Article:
|Citrus × paradisi|
These evergreen trees are usually found at around 5-6 m tall, although they can reach 13-15 m. The leaves are dark green, long (up to 150 mm) and thin. It produces 5 cm white four-petalled flowers. The fruit is yellow-skinned, largely oblate and ranges in diameter from 10-15 cm . The flesh is segmented and acidic, varying in color depending on the cultivars, which include white, pink and red pulps of varying sweetness. The 1929 US Ruby Red (of the Redblush variety) has the first grapefruit patent.
The fruit has only become popular from the late 19th century; before that it was only grown as an ornamental plant. The US quickly became a major producer of the fruit, with orchards in Florida, Texas, Arizona, and California. In Spanish, the fruit is known as toronja or pomelo.
The fruit was first documented in 1750 by the Rev. Griffith Hughes describing specimens from Barbados. Currently, the grapefruit is said to be one of the "Seven Wonders of Barbados." It had developed as a hybrid of the pomelo (Citrus maxima) with the sweet orange (Citrus sinensis), though it is closer to the former. It was brought to Florida by Odette Philippe in 1823. Further crosses have produced the tangelo (1905), the minneola (1931), and the sweetie (1984). The sweetie has very small genetic and other differences from pomelo.
The grapefruit was known as the shaddock or shattuck until the 1800s. Its current name alludes to clusters of the fruit on the tree, which often appear similar to grapes. Botanically, it was not distinguished from the pomelo until the 1830s, when it was given the name Citrus paradisi. Its true origins were not determined until the 1940s. This led to the official name being altered to Citrus × paradisi. Grapefruit peel oil is used in aromatherapy and it is historically known for its aromatic scent.
The 1929 Ruby Red patent was associated with real commercial success, which came after the discovery of a red grapefruit growing on a pink variety. Only with Ruby Red the grapefruit transformed into a real agricultural fruit. The Red grapefruit, starting from the Ruby Red, has even become a symbol fruit of Texas, where white "inferior" grapefruit were eliminated and only red grapefruit were grown for decades. Using radiation to trigger mutations, new varieties were developed to retain the red tones which typically faded to pink, with Rio Red is the current (2007) Texas grapefruit with registered trademarks Rio Star and Ruby-Sweet, also sometimes promoted as "Reddest" and "Texas Choice".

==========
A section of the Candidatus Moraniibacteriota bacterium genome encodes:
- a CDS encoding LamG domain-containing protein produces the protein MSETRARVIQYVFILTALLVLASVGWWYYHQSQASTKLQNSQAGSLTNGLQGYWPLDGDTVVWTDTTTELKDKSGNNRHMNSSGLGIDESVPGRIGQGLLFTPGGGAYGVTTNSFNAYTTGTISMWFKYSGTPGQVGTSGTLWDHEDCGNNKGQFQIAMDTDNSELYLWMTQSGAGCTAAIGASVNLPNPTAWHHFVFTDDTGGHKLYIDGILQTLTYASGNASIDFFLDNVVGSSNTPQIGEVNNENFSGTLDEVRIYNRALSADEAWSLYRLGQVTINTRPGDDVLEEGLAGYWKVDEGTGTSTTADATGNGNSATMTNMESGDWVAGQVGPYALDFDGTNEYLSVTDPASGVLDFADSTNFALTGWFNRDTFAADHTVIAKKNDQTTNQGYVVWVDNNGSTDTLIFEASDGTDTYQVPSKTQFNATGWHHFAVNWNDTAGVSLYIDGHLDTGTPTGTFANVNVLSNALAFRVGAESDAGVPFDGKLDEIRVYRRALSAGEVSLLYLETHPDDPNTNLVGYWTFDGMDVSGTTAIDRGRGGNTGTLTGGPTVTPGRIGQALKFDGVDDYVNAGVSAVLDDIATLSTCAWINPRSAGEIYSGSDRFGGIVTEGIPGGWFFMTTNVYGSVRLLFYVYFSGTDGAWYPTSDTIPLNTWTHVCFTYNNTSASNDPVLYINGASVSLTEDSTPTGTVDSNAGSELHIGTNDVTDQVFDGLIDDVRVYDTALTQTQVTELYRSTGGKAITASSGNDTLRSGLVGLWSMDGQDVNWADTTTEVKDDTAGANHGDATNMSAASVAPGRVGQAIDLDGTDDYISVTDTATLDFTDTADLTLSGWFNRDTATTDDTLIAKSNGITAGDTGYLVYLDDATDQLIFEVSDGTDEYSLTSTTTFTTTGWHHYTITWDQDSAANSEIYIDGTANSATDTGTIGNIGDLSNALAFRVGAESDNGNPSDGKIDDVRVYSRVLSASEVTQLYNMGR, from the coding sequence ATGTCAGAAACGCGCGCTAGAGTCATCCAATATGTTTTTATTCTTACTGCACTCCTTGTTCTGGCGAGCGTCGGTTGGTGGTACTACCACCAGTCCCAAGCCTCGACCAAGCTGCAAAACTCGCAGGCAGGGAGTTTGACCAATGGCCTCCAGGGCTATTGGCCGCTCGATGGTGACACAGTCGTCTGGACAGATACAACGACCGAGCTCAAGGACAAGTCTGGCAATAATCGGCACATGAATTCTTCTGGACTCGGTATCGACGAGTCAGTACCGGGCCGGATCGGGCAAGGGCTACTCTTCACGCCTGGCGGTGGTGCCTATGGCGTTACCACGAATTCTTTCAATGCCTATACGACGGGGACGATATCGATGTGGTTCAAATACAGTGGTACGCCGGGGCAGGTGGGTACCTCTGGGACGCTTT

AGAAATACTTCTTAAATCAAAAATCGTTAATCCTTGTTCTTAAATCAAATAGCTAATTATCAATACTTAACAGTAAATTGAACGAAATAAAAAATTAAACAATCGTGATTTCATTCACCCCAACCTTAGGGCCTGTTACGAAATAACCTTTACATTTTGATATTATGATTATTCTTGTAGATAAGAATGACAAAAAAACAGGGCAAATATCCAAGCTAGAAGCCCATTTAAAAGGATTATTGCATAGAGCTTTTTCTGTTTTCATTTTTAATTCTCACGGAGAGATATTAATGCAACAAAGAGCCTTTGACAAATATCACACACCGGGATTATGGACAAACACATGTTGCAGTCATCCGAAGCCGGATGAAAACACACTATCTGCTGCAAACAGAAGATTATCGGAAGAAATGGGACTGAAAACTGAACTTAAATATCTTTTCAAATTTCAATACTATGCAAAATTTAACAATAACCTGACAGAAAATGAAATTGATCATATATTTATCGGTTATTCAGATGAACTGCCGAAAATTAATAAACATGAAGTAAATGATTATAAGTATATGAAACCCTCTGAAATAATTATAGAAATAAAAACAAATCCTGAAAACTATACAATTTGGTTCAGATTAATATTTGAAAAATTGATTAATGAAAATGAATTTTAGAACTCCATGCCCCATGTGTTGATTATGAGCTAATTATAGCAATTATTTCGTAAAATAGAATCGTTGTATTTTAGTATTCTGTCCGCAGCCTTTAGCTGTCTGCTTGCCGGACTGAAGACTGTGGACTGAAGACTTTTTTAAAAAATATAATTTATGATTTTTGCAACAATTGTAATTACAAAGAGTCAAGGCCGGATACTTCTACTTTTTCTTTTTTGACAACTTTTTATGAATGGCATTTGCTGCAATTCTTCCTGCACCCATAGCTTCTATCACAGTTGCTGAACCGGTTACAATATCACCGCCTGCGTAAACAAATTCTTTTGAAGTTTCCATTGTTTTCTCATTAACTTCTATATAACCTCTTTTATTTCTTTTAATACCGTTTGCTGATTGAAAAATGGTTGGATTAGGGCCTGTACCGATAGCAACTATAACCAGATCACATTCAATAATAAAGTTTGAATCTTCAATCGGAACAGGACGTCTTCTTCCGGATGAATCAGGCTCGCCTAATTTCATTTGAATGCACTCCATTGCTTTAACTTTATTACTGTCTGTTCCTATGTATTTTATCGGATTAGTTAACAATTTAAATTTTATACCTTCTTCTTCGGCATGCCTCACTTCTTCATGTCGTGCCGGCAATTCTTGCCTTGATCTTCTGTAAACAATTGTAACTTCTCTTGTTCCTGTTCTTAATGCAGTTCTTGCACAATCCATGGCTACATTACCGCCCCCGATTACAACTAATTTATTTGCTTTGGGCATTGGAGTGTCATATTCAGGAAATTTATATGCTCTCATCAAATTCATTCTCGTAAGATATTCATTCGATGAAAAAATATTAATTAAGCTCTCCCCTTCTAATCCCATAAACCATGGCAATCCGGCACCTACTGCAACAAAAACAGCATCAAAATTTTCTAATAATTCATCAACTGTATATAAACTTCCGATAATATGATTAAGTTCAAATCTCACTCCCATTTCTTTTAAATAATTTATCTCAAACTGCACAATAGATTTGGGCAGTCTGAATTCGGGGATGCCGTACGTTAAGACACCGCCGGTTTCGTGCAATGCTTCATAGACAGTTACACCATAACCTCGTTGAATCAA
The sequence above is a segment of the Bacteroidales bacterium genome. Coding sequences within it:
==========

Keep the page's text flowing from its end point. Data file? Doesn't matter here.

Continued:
The United States of America is the top producer of grapefruit and pomelo followed by China and Mexico.
|Top Ten Grapefruit and Pomelo Milk Producers — 2005|
|Country||Production (Int $1000)||Footnote||Production (MT)||Footnote|
|No symbol = official figure,F = FAO estimate, * = Unofficial figure, C = Calculated figure;|
Production in Int $1000 have been calculated based on 1999-2001 international prices
Colors and flavors
Grapefruit comes in many varieties, determinable by color, which is caused by the pigmentation of the fruit in respect of both its state of ripeness and genetic bent. The most popular varieties cultivated today are red, white, and pink hues, referring to the inside, pulp color of the fruit. The family of flavors range from highly acidic and somewhat bitter to sweet and tart. Grapefruit mercaptan, a sulfur-containing terpene, is one of the substances which has a strong influence on the taste and odor of grapefruit, compared with other citrus fruits.
Grapefruit can have a number of interactions with drugs, often increasing the effective potency of compounds. Grapefruit contains naringin, bergamottin and dihydroxybergamottin, which inhibit the protein isoform CYP3A4 in the intestine. It is via inhibition of this enzyme that grapefruit increases the effects of a variety of drugs. The effect of grapefruit juice with regard to drug absorption was originally discovered in 1989. However, the effect became well-publicized after being responsible for a number of deaths due to overdosing on medication.
|Grapefruit, raw, white, all areas|
Nutritional value per 100 g (3.5 oz)
|Energy 30 kcal 140 kJ|
|Percentages are relative to US|
recommendations for adults.
Source: USDA Nutrient database
Grapefruit is an excellent source of many nutrients and phytochemicals, able to contribute to a healthy diet. Grapefruit is a good source of vitamin C, pectin fiber, and the pink and red hues contain the beneficial antioxidant lycopene. Studies have shown grapefruit helps lower cholesterol and there is evidence that the seeds have high levels of antioxidant properties. Grapefruit forms a core part of the "grapefruit diet", the theory being that the fruit's low glycemic index is able to help the body's metabolism burn fat.
Grapefruit seed extract has been claimed to be a strong antimicrobial with proven activity against bacteria and fungi. However, studies have shown the efficacy of grapefruit seed extract as an antimicrobial is not demonstrated. Although GSE is promoted as a highly effective plant-based preservative by some natural personal care manufacturers, studies indicate the universal antimicrobial activity associated with GSE preparations is merely due to contamination with synthetic preservatives.
A 2007 study found a correlation between eating a quarter of grapefruit daily and a 30% increase in risk for breast cancer in post-menopausal women. The study points to the inhibition of CYP3A4 enzyme by grapefruit, which metabolizes estrogen.
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- Monroe, KR (2007). "Prospective study of grapefruit intake and risk of breast cancer in postmenopausal women: the Multiethnic Cohort Study". PMID 17622247. Unknown parameter
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- Grapefruit from "Fruits of warm climates" by Julia F. Morton.
- Grapefruit Utensils-Grapefruit Knife & Grapefruit Spoon
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